From Lucky Strike Suzuki to Fiat Yamaha, some sponsorship/liveries just belong on the racetrack. Count the Repsol Honda team colors as chief among them. With legendary riders Mick Doohan, Valentino Rossi, Casey Stoner, and Marc Marquez riding for the Factory Honda squad, the Repsol team has claimed 15 rider titles in the past 28 seasons.

Admittedly, the outfit has struggled since the 2020 season. Yet, it remains one of the most coveted seats in the Grand Prix paddock. It looks like that convention will live on for at least two more years, as the Honda Racing Corporation and Spanish petrochemical company Repsol recently agreed to extend their partnership through the 2024 MotoGP season.

“It brings us great pride to once again continue our collaboration with Repsol, extending a long and fruitful partnership,” noted President of HRC Koji Watanabe. “With upcoming changes to fuel regulations, having a partner such as Repsol is key. Once again, we will work alongside them to achieve the best possible performance and results.”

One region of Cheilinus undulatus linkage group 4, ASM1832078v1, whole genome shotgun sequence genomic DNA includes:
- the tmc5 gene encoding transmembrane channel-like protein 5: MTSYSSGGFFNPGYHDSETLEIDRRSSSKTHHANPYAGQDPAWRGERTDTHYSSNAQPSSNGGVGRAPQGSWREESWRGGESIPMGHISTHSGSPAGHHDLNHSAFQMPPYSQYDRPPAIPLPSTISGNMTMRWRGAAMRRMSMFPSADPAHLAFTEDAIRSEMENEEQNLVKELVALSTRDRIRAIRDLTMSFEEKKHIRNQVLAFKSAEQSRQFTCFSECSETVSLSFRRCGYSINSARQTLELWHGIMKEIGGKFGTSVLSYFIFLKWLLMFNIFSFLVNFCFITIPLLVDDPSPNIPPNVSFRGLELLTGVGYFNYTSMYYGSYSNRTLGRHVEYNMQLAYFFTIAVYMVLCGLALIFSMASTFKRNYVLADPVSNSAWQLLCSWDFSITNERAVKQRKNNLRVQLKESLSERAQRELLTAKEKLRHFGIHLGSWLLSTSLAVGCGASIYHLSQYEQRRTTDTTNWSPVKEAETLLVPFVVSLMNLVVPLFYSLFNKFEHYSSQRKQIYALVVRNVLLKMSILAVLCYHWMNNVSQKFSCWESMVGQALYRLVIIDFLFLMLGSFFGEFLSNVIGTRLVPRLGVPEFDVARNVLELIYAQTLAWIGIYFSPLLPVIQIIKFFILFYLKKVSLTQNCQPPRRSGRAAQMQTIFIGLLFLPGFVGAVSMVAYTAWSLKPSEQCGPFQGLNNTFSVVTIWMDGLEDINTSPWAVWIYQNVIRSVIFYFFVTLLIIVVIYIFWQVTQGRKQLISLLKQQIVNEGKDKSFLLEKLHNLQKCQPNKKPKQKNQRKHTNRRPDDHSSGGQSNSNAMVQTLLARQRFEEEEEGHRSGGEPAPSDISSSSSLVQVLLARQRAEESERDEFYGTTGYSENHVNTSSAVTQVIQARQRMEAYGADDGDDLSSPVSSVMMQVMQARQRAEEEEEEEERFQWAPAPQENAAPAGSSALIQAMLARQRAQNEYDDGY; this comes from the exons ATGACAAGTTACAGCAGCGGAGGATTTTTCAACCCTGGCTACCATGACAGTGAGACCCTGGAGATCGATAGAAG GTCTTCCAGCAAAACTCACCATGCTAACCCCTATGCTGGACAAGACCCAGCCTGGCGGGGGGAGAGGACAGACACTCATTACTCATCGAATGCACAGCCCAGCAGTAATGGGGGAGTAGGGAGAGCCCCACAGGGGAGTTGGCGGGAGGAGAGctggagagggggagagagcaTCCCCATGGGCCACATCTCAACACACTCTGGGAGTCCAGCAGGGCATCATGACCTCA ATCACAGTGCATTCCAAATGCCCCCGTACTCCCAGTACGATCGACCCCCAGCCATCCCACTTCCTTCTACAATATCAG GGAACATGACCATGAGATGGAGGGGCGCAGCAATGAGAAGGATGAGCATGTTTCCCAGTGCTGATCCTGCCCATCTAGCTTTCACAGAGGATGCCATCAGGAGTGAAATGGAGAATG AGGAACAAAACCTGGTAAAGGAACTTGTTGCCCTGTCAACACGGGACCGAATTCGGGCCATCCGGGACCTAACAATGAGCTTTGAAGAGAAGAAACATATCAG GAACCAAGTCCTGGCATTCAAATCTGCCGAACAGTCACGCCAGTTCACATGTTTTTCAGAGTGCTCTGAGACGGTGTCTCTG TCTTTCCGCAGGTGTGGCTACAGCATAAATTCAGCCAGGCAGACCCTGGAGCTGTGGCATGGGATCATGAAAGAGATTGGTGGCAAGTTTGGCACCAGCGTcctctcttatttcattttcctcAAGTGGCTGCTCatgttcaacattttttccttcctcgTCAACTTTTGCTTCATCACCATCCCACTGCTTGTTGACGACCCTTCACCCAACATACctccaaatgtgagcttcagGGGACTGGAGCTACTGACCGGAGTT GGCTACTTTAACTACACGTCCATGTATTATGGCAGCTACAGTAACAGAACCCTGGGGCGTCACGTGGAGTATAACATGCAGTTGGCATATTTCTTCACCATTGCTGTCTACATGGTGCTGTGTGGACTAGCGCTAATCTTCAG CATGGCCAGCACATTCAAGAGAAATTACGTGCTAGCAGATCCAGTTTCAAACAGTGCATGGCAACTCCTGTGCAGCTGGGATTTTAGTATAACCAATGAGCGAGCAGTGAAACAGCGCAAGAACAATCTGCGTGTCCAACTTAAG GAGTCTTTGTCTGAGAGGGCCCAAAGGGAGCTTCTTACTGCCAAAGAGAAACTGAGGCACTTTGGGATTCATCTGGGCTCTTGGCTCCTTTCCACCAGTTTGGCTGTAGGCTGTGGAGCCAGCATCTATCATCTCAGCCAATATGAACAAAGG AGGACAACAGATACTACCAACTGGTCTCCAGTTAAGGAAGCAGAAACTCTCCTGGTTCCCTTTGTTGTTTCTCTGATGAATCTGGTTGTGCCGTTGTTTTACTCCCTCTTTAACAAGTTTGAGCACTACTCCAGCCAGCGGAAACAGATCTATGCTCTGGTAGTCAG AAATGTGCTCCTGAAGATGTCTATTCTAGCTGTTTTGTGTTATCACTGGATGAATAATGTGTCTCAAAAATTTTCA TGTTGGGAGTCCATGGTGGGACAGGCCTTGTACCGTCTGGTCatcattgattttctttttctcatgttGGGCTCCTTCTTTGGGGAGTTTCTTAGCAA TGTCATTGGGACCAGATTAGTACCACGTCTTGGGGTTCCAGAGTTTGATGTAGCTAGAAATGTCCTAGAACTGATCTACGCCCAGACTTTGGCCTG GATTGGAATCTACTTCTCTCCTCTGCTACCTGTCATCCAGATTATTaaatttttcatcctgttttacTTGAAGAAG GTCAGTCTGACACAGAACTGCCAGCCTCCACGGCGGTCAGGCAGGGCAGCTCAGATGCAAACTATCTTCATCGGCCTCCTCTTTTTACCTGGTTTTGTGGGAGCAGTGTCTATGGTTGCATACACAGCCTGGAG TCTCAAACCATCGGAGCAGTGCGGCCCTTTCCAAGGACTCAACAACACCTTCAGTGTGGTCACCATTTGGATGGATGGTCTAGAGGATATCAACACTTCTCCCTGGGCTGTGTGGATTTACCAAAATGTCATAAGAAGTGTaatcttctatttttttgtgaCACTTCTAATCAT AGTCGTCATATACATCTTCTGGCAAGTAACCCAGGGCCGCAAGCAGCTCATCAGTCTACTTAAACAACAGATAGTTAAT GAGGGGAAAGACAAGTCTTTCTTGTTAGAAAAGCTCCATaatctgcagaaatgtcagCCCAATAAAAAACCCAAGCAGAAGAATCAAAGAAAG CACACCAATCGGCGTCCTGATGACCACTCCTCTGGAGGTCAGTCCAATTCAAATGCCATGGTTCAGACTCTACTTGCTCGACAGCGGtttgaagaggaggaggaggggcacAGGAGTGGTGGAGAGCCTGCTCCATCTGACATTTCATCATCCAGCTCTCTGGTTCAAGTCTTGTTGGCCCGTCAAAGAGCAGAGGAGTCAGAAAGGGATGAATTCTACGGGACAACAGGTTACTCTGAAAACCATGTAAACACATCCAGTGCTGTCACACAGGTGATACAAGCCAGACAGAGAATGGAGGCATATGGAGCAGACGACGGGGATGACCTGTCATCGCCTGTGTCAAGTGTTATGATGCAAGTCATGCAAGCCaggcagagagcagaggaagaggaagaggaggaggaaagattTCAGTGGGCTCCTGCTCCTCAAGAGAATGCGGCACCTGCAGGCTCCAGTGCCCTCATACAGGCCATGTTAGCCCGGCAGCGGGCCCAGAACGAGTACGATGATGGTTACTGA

In November, 2021, MotoGP organizing body Dorna, the International Motorcycling Federation (FIM), and IRTA committed to reducing MotoGP’s carbon footprint, mandating 40 percent of its race fuel to originate from non-fossil sources by 2024. The series will use 100 percent fossil-free fuel from 2027 onward.

“Repsol have been working for years on decarbonization and developing renewable fuels as an efficient and sustainable alternative for mobility,” explained Repsol Marketing/Comms Director Marcos Fraga. “Being able to use top-level competition as a testing ground for our products in these circumstances is an even more exciting challenge.”

The deal may extend the fabled partnership for two more seasons, but the team will need to recover from its forgettable results in 2022. Marc Marquez also enters the final year of his current contract in 2023, increasing the pressure on the Repsol Honda team to deliver results immediately.

“Together we have celebrated good days and worked together to overcome the bad–we remain keenly focused on returning to the top of the World Championship and continuing to be the reference in the fields of technology and competition,” concluded Watanabe.

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